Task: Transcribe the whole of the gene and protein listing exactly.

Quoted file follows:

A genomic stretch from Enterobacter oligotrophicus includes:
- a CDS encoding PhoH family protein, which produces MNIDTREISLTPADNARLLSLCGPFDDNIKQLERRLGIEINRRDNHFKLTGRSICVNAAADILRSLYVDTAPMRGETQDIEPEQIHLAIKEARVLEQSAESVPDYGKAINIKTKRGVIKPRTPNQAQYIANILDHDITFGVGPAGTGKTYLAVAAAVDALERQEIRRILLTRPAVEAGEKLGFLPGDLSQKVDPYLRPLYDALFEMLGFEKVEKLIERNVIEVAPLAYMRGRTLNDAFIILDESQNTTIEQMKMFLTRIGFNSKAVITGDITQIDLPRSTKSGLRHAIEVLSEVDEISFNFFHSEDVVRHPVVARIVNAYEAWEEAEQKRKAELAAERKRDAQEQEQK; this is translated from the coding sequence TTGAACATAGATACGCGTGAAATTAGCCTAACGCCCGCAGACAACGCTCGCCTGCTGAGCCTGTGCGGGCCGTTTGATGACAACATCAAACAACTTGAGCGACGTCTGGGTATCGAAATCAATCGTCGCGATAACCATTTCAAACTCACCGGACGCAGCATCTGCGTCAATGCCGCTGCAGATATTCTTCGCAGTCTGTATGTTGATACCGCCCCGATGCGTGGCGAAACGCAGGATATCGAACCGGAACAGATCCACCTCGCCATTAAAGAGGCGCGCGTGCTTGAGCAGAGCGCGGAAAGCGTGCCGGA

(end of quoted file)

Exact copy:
A genomic stretch from Enterobacter oligotrophicus includes:
- a CDS encoding PhoH family protein, which produces MNIDTREISLTPADNARLLSLCGPFDDNIKQLERRLGIEINRRDNHFKLTGRSICVNAAADILRSLYVDTAPMRGETQDIEPEQIHLAIKEARVLEQSAESVPDYGKAINIKTKRGVIKPRTPNQAQYIANILDHDITFGVGPAGTGKTYLAVAAAVDALERQEIRRILLTRPAVEAGEKLGFLPGDLSQKVDPYLRPLYDALFEMLGFEKVEKLIERNVIEVAPLAYMRGRTLNDAFIILDESQNTTIEQMKMFLTRIGFNSKAVITGDITQIDLPRSTKSGLRHAIEVLSEVDEISFNFFHSEDVVRHPVVARIVNAYEAWEEAEQKRKAELAAERKRDAQEQEQK; this is translated from the coding sequence TTGAACATAGATACGCGTGAAATTAGCCTAACGCCCGCAGACAACGCTCGCCTGCTGAGCCTGTGCGGGCCGTTTGATGACAACATCAAACAACTTGAGCGACGTCTGGGTATCGAAATCAATCGTCGCGATAACCATTTCAAACTCACCGGACGCAGCATCTGCGTCAATGCCGCTGCAGATATTCTTCGCAGTCTGTATGTTGATACCGCCCCGATGCGTGGCGAAACGCAGGATATCGAACCGGAACAGATCCACCTCGCCATTAAAGAGGCGCGCGTGCTTGAGCAGAGCGCGGAAAGCGTGCCGGA